So far, 2019 has not been a good year for Hungarian characters in film and director Neil Jordan’s Greta attempts to buck the trend. The psychological-thriller stars Chloe Grace Moretz as Frances McCullen and Isabelle Huppert as the film’s titular character, Greta Hideg.
Normally, these types of psycho-thrillers heavily rely on the subjects being in a romantic relationship before things get crazy, so maybe co-writer and director Neil Jordan will bring something fresh to the film
Going into this one I wasn’t sure what to expect. Based on the trailers, the premise of an older lady obsessed with — a stranger as a surrogate daughter — sounded different from the usual roles in these types of films. Normally, these types of psycho-thrillers heavily rely on the subjects being in a romantic relationship before things get crazy, so maybe co-writer and director Neil Jordan will bring something fresh to the film. Reader, he did not. Throughout the film there are too many moments that have already been done before that it kills any suspense the film tries to build. The characters are shallow and do not act like any rational human beings.
The film is set up with Frances McCullen (Chloe Grace Moretz) on a train ride home where she finds a purse left by a stranger. Frances returns the purse to its rightful owner, Greta (Isabelle Huppert), an older French lady who lives by herself, and the two quickly become friends. Frances’ mother passed away and Greta says that her daughter has left for France so she’s been lonely ever since. Frances is new to New York City and returns home to her apartment with her rich roommate and former high school classmate Erica Penn (Maika Monroe). The relationship between Frances and Erica is used in stressing the point that Frances is new to the city. When Frances is returning home, the film sets up that Greta is a stalker. Greta is using social media to find out more information about Frances, she finds her Facebook and goes through her pictures, and this is where the movie starts transitioning to full Fatal Attraction.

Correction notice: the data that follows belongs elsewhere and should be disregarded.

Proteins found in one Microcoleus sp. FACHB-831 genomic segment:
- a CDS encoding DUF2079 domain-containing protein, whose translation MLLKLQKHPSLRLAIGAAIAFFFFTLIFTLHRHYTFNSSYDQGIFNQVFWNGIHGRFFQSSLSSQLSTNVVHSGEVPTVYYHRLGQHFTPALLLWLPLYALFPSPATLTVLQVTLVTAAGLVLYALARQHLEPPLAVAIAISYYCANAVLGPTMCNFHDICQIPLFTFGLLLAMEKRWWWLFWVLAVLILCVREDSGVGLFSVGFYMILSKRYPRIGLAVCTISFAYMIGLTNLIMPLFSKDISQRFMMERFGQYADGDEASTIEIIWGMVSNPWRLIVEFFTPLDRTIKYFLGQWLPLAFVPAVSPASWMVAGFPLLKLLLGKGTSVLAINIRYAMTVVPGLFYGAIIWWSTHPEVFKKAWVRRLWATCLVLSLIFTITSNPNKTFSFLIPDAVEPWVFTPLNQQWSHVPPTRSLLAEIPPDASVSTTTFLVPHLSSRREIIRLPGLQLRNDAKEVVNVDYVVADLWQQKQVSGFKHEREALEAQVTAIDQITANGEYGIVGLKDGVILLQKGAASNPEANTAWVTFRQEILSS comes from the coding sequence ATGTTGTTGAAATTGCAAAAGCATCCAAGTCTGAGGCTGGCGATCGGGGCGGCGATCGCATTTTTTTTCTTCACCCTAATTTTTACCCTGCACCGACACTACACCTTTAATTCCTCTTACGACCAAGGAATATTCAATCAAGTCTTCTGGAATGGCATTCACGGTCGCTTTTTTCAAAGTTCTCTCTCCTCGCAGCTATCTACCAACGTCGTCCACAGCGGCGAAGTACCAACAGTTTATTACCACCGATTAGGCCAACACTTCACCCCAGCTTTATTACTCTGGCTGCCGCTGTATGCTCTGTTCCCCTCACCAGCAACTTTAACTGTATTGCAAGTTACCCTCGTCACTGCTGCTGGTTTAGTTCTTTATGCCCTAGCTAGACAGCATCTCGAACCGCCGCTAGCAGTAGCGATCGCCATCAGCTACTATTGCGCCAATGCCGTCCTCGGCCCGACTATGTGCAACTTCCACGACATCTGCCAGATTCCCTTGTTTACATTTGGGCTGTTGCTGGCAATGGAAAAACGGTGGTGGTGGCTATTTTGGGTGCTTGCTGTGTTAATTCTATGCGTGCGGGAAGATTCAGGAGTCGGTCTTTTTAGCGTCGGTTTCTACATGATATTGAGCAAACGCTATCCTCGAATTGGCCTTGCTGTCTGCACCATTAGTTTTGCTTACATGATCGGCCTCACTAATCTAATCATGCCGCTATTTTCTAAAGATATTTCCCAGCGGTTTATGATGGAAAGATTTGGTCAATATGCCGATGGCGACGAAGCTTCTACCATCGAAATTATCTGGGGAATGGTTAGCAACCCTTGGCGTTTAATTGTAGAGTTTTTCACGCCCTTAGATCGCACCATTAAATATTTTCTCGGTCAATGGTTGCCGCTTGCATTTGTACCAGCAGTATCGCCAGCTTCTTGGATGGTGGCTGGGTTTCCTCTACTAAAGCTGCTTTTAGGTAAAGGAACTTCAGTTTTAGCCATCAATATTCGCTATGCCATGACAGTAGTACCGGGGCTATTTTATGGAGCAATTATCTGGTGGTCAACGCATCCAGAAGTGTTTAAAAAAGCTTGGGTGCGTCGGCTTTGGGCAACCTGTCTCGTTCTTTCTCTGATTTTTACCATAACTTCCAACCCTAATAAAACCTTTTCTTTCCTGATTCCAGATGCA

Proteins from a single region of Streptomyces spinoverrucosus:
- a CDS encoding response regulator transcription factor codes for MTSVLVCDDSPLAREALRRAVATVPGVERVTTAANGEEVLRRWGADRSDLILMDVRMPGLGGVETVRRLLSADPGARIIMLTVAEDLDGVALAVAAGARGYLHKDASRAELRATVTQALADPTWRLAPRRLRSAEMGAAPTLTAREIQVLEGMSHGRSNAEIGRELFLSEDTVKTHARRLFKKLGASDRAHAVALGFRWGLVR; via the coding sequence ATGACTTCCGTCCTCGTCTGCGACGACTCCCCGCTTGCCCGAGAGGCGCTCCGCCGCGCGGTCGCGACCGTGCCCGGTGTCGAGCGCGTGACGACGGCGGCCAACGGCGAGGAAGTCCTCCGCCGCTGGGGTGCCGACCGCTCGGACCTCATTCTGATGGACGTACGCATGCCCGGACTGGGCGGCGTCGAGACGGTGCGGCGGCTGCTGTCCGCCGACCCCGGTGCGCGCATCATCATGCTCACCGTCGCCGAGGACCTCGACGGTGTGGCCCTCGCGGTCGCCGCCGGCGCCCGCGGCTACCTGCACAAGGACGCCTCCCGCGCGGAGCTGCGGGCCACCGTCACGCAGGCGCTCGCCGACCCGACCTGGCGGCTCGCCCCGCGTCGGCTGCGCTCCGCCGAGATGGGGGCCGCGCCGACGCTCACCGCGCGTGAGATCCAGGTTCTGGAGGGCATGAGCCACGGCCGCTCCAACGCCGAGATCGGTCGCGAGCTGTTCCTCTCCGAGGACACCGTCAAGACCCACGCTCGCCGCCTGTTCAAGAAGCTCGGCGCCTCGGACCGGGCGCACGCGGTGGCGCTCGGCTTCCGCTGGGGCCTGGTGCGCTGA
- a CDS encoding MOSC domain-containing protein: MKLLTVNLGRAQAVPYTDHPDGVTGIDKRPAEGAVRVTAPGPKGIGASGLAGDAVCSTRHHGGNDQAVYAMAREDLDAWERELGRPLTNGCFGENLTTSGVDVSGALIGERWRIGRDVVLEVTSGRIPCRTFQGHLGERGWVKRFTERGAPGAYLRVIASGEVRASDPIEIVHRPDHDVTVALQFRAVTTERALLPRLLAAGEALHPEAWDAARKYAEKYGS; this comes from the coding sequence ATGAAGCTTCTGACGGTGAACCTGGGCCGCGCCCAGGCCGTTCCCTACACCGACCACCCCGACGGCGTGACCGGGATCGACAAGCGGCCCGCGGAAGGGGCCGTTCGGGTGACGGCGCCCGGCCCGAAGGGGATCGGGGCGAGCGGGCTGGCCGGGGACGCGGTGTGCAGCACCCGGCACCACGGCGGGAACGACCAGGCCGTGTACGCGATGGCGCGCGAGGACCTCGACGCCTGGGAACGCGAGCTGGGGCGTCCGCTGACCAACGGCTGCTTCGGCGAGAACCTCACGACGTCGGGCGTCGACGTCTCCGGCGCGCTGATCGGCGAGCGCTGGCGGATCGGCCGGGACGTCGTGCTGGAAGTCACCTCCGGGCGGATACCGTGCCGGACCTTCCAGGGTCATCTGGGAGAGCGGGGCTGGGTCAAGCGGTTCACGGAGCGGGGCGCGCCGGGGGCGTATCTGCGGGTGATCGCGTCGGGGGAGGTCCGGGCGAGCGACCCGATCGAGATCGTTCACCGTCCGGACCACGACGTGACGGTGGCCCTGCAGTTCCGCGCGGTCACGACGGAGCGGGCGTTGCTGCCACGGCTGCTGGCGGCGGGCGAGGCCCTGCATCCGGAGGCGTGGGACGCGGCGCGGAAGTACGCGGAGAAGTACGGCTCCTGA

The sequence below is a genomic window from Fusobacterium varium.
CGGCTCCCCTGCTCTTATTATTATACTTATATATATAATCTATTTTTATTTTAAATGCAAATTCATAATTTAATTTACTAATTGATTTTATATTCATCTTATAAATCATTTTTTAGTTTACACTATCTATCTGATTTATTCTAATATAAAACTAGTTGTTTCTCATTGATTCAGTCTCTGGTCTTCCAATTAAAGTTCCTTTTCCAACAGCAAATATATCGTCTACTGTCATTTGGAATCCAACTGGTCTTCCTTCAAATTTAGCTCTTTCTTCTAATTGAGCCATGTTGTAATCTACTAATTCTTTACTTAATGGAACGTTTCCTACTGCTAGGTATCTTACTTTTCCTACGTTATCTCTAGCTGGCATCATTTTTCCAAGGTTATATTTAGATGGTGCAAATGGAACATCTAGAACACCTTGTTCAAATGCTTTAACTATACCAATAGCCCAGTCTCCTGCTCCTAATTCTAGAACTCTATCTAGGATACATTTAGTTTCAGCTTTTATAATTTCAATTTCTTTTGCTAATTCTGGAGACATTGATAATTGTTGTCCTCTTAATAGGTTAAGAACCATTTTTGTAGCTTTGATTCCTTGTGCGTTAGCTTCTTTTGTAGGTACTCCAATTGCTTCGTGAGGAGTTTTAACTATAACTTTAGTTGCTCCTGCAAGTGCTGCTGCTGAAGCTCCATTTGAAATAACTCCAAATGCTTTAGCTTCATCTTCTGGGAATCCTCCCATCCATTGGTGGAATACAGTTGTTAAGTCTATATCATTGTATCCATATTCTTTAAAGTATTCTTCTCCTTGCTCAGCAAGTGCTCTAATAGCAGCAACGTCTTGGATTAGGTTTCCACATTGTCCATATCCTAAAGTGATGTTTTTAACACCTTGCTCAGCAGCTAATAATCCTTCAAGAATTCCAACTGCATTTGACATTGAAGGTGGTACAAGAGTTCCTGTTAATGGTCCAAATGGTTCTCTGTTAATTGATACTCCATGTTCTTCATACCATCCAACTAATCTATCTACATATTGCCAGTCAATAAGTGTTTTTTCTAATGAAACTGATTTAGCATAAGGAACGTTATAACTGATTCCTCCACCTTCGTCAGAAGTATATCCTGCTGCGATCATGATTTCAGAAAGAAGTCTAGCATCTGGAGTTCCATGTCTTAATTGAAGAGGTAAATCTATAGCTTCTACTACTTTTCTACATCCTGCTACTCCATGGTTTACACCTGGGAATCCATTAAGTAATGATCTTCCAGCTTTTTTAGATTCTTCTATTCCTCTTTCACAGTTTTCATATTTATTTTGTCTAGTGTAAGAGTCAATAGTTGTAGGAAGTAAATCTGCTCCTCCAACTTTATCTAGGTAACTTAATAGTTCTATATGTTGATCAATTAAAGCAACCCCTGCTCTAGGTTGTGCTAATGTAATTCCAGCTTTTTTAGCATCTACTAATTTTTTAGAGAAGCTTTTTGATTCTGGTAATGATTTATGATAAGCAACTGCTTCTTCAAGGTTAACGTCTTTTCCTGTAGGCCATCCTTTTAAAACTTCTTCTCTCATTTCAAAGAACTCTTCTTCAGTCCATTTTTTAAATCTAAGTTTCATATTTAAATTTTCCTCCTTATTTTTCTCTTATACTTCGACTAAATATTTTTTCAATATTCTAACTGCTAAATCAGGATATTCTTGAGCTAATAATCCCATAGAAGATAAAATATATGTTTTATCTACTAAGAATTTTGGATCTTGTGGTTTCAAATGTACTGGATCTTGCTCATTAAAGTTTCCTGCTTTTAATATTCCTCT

The crazy things that Greta does to torment Frances in this film are LOLworthy because they’re portrayed in such an absurd way. Frances works as a waitress and Greta comes to her place of employment standing outside staring at her restaurant during her entire shift. When Frances tells the police they say they can’t do anything because Greta is on private property, which sure, we can let that slide even if it sounds ridiculous. Later that week, Greta returns as a patreon of the restaurant and Frances tells her manager that Greta has been stalking her, but her manager does not give a single f*ck. He tells Frances to “handle it” and not to make a scene. What? Yeah, and it gets worse. Greta pops up at the restaurant as a customer and she requests Frances as a waitress. Again, Frances’ terrible manager forces her to serve Greta instead of using a different waitress. Greta insults her, makes a huge scene (which is what the manager didn’t want), yells at Frances about needing Greta as a mother, and eventually ends up being strapped down to a stretcher out of the restaurant.